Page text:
You Have A Book Deal Offer - Now What?
My clients have learned from their mistakes and currently understand the importance of having the advice of a qualified attorney prior to signing with a publisher. Because these mistakes or pitfalls often come with a hefty price tag down the line, in this article we share with our readers important negotiation points that are commonly found in a standard publishing contract.
Some of the important aspects Creatives must be on the lookout for and carefully evaluate with counsel include the following:
1. Grant of Rights: As an author starting out, and absent a substantial advance upon execution of the publishing agreement, the author should solely grant the publisher the right to reproduce and distribute the literary work in physical and digital formats while retaining all other rights in the copyright, including, without limitation, the right to make derivative works. Authors must be on the lookout for clauses that include language such as a grant of “all rights and privileges in the work” to the publisher.
2. Assignment clause: This clause becomes highly relevant when trying to collect unpaid royalties. The agreement must clearly state that the author must authorize any assignment of the publisher’s rights under the agreement to a third party. This is to ensure that the assignee (new publisher) has agreed to the exact same terms and conditions, including payment of royalties, accounting provisions and audit of royalty statements.
3. Payment of Royalties: In exchange for allowing the publisher to distribute your book, you are entitled to receive compensation in the form of royalties. Royalties are simply a percentage of the income that the publisher collects by commercially exploiting the work. Authors must negotiate the percentage. You can negotiate fixed percentage for the initial term of the agreement and then propose increases on a sliding scale upon reaching certain sales goals, for example.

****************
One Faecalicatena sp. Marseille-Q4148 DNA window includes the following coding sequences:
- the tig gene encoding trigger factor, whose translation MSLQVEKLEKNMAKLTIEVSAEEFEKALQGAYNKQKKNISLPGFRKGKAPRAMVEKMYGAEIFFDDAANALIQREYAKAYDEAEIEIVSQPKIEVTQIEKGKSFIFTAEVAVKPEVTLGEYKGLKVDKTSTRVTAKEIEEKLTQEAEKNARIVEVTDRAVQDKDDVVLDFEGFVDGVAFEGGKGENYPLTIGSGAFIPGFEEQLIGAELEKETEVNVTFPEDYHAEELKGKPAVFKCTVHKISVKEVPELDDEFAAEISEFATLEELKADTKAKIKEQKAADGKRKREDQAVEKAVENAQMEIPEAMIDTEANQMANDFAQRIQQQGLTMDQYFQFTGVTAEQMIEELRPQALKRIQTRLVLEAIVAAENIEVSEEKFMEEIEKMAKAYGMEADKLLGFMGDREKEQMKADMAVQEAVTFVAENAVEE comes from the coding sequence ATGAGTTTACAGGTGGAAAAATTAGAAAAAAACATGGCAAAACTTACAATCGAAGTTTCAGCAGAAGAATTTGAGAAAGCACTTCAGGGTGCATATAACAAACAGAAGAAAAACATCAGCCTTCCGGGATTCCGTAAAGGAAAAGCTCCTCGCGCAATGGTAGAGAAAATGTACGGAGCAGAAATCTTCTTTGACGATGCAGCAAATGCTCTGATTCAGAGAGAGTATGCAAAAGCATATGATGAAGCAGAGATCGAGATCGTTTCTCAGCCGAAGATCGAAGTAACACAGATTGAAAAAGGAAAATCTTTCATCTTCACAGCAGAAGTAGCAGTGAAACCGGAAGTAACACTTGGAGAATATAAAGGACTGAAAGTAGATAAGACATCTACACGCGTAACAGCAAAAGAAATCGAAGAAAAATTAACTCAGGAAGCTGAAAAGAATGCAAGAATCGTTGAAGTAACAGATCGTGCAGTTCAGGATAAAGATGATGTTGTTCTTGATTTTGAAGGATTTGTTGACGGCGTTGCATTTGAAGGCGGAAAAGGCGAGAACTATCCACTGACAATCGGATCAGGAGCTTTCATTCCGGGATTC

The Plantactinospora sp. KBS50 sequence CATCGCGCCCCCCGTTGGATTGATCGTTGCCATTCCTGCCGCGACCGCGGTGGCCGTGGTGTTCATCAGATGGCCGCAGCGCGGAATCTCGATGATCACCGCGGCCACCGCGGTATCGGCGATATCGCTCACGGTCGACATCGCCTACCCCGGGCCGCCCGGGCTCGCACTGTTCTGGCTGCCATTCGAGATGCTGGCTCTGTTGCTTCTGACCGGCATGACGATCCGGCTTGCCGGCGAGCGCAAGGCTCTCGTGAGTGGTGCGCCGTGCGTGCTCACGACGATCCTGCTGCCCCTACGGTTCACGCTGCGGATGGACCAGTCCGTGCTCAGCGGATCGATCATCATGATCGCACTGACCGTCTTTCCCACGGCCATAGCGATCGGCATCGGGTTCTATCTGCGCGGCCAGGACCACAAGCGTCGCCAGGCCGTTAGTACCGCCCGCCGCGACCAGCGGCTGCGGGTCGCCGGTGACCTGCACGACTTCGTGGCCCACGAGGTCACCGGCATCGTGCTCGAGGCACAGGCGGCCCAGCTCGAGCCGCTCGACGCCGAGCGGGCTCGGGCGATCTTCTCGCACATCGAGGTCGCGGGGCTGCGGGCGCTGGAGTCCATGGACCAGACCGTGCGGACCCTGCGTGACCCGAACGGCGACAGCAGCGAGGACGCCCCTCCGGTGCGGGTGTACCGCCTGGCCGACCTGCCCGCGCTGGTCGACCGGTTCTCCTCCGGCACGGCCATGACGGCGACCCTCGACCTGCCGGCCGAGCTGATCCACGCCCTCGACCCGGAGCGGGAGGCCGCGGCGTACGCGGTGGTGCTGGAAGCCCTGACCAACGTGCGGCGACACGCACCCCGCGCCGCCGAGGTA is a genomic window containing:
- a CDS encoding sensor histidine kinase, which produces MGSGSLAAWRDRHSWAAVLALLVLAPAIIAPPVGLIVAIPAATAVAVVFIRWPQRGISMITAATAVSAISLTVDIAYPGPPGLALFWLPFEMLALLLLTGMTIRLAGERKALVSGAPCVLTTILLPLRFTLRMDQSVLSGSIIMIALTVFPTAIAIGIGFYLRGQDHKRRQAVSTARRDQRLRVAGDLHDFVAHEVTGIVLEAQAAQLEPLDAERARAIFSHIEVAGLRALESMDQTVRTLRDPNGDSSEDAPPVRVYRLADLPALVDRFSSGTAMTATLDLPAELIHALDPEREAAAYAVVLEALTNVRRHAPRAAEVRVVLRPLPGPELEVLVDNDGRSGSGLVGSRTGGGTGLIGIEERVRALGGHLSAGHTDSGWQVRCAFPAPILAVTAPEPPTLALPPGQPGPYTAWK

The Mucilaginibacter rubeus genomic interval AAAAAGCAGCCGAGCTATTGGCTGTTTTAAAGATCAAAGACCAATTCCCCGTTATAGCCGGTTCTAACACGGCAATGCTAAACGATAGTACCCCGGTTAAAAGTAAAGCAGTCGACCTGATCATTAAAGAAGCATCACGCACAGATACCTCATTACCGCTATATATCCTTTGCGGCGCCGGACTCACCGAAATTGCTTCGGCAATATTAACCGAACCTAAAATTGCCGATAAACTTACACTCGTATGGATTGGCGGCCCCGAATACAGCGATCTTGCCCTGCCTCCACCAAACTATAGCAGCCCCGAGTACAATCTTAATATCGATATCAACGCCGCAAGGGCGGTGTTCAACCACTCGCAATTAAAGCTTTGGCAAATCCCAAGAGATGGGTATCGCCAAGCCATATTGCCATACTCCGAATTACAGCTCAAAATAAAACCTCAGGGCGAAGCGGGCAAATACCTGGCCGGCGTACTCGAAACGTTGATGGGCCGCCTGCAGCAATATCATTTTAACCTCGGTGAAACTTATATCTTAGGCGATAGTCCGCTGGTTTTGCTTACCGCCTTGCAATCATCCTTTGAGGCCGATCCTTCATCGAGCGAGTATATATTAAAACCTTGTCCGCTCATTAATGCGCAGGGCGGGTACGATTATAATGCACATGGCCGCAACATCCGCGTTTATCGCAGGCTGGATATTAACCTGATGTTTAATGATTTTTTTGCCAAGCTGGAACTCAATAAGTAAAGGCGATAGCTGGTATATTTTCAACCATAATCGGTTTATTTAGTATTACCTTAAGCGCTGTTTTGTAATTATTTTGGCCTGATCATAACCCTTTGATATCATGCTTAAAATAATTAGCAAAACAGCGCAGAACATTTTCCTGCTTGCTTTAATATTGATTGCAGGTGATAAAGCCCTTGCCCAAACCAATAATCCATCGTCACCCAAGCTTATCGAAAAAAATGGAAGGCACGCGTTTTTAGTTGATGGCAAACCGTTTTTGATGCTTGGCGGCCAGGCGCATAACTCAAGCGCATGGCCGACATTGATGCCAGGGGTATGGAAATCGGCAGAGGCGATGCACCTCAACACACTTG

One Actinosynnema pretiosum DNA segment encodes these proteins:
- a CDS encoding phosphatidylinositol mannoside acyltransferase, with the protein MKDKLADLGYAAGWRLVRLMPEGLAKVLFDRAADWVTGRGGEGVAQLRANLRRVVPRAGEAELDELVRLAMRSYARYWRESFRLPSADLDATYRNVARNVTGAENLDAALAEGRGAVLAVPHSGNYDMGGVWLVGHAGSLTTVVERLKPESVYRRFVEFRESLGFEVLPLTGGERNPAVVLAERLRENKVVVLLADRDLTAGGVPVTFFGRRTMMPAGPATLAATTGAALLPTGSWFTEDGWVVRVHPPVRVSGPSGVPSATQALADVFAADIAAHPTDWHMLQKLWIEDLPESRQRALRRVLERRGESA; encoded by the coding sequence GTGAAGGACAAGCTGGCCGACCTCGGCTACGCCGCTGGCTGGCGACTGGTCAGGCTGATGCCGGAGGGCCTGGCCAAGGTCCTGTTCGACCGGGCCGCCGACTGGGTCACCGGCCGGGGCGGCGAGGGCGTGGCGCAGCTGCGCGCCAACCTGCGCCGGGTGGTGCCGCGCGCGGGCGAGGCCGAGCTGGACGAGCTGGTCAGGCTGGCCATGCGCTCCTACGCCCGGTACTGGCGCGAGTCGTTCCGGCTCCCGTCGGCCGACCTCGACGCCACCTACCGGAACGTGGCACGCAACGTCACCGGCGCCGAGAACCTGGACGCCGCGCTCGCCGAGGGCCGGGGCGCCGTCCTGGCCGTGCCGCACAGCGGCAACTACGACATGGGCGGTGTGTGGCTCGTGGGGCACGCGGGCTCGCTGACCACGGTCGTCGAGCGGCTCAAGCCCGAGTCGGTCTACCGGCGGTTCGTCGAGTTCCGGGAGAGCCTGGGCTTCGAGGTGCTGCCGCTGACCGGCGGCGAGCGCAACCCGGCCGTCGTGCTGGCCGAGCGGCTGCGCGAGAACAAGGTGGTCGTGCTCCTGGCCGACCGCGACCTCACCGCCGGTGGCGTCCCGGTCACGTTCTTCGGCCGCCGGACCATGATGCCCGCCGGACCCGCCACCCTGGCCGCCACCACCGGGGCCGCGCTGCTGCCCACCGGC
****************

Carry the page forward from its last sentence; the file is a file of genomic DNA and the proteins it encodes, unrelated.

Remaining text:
4. The reversion clause: A “reversion” is an effective tool to ensure the publisher’s compliance with the terms of the agreement. The most common issue is, of course, the publisher’s failure to pay royalties. By using the reversion clause, authors are able to obtain their rights back from the publisher (hence the word “reversion”) and simply get paid directly or appoint another publisher to administer the work.
5. Authority of Agents: We all know agents are quite important because they often do all the heavy lifting in order to ensure that literary works are picked up by publishers. Similarly important is for authors to make sure that the publishing agreement clearly provides for all notices, statements and payments to the author and not exclusively the agent. In my practice, I have encountered many issues in which authors believe that their publishers are in breach of the publishing deal to later find out that in fact their agents are misappropriating the author’s royalties and are not being forthcoming regarding the royalty statements and royalty checks that the publisher has sent to the author in care of the agent. Thus, we have compliance by the publisher and a non-compliance and breach of duties by an unethical agent. This creates a dual issue for the author because it must uncover the potential wrongdoing of the agent by possibly accusing the publisher of non-compliance first.
Having the advice of an experienced attorney is crucial not only during negotiations but also when seeking compliance of previously agreed contractual terms and avoiding litigation. In the event that expert advice was not available to the author prior to signing the publishing deal and the author is having issues with payment and other non-compliance, my firm can create cost- effective ways to seek compliance without engaging in costly litigation.
Contact us to learn more or for a case evaluation.